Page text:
And that’s it! All done. It literally takes just a few minutes to get this look and it’s so darn easy once you get the hang of it. After I was done painting the tray I went in with a piece of sandpaper to distress it a bit and give it even more of a vintage look. You know me, I have to distress ALL THE THINGS. This is also a good trick if any of your cracks didn’t turn out so great. Just sand them down and make that spot a bit more distressed.

Easy DIY Cracked Paint Effect. Beautiful farmhouse style decor idea. Easy DIY Cracked Paint Effect Easy DIY Cracked Paint Effect Easy DIY Cracked Paint Effect Easy DIY Cracked Paint Effect

And there ya have it! An easy, DIY vintage crackled paint effect done in minutes. This was actually a really fun project, but it did take a bit of trial and error to figure out what works and what doesn’t work. I tried this technique on two other pieces before I did this tray and neither one of them turned out well. First I tried it on my vintage corbels and that didn’t work at all because I was trying to go directly over old, chippy paint. Total fail. Then I tried this technique on a pair of black glossy candlesticks and that didn’t work either because of all the curves on the candlesticks (and the glossy paint didn’t seem to like the glue either). The cracks didn’t show up well with all the curves and it just looked like a hot mess! So here’s what I learned in my trial and error process:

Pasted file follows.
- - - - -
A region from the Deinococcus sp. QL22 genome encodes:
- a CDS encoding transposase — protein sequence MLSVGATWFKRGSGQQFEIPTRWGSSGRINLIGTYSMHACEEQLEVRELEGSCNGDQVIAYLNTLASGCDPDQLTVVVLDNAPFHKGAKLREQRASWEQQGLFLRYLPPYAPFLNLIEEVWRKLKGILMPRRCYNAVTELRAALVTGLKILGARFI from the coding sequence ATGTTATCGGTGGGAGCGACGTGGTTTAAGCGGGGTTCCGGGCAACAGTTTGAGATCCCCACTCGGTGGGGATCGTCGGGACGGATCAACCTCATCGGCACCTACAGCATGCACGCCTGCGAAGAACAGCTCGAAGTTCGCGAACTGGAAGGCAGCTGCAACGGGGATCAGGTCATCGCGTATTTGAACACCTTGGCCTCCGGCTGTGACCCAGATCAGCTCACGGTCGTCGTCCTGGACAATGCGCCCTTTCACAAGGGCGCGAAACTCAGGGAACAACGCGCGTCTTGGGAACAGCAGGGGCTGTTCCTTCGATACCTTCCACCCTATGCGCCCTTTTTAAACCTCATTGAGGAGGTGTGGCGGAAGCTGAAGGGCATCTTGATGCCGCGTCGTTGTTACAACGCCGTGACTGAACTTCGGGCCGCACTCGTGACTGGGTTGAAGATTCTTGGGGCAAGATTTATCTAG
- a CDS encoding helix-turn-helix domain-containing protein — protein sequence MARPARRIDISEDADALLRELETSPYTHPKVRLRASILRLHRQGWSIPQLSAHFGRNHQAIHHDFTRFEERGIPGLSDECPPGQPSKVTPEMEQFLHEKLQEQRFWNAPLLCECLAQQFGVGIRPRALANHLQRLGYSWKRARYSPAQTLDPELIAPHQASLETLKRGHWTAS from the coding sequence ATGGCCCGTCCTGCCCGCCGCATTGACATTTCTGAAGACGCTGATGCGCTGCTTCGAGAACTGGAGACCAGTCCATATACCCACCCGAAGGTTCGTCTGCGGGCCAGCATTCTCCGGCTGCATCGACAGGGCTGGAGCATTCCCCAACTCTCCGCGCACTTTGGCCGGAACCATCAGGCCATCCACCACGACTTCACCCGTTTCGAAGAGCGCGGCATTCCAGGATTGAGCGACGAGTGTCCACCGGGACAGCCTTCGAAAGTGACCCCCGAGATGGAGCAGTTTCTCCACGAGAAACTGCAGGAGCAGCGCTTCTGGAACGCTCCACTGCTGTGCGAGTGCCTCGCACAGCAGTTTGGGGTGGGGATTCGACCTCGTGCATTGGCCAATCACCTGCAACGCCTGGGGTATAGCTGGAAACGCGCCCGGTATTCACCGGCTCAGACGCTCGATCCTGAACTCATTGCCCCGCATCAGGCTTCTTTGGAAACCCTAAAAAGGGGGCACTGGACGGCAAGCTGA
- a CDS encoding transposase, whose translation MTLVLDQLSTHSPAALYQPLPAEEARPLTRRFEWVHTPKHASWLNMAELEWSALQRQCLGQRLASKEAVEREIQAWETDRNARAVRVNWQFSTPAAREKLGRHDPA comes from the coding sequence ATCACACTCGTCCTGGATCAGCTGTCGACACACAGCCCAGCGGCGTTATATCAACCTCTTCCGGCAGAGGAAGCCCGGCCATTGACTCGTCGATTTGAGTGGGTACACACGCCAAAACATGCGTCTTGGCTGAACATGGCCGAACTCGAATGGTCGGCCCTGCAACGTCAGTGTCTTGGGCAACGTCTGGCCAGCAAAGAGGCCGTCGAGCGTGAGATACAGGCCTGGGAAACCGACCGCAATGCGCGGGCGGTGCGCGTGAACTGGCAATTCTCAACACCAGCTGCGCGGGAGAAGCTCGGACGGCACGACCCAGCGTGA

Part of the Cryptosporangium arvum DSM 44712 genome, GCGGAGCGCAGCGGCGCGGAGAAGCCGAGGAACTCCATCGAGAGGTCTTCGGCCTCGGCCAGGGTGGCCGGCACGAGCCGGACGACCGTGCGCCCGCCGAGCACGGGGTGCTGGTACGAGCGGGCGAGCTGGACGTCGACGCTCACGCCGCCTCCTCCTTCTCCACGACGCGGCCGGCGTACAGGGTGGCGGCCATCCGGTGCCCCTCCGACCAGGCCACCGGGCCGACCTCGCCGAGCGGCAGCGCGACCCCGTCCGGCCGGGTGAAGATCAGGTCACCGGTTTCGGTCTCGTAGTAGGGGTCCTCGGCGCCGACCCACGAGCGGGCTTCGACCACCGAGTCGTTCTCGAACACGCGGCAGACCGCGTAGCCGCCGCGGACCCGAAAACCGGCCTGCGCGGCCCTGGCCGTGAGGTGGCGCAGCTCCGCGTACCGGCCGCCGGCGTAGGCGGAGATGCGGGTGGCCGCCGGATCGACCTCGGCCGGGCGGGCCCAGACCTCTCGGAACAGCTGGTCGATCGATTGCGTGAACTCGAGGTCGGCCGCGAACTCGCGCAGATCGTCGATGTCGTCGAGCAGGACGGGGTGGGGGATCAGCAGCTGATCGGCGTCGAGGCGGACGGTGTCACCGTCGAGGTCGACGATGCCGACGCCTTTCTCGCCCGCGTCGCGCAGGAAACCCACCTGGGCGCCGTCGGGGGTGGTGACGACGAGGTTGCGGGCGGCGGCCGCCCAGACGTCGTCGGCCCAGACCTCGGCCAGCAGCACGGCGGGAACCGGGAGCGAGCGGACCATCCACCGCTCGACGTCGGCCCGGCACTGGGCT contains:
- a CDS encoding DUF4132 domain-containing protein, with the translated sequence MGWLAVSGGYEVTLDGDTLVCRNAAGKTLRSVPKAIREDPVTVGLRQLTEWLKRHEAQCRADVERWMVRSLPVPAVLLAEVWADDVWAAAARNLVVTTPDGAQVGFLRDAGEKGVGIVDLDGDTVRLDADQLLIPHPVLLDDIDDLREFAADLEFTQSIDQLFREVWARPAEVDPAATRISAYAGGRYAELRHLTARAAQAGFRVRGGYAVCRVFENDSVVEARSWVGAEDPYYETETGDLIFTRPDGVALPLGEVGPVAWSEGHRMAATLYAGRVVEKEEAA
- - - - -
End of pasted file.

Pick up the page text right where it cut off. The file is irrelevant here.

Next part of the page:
1. This works best on wood that is not already painted or stained with a glossy finish.
  2. Make sure to use a thick coat of glue and paint, otherwise you won’t get those large cracks that you want to see.
  3. This technique works best on flat pieces that don’t have a lot of cures, like the tray I used here. Or something like a bench, stool, or picture frame.
  4. Work in small sections and don’t try to do too much at once!

All right that’s it! I hope you give this fun painting technique a try and let me know if you have any questions. xo

Leave a Comment

38 Comments

  1. Kathy wrote:

    This is amazing! I am definitely going to try this. Than you so much Sarah for sharing. I always look forward to your newsletters.

    Posted 1.24.18 Reply
    • Jude wrote:

      Thanks! I have done a similar crackle technique but yours is far easier and I love the results. Recently signed on to your blog and I am enjoying it!

      Posted 1.24.18 Reply
  2. Nell scott wrote:

    Can’t wait to try this! I have the perfect piece to do. Wish me luck!!!

    Posted 1.24.18 Reply
  3. Liz wrote:

    I love it! Can’t wait to try it out. The only problem is deciding what to work on. Thanks for this great idea.

    Posted 1.24.18 Reply
  4. Lorrie S wrote:

    Nice job! I’m going to try this. Now to decide what piece to use…

    Posted 1.24.18 Reply
  5. Jenny wrote:

    I’m literally going to try this now. On the hunt for something to paint!! Thank you so much for the detailed step by step. 😘

    Posted 1.24.18 Reply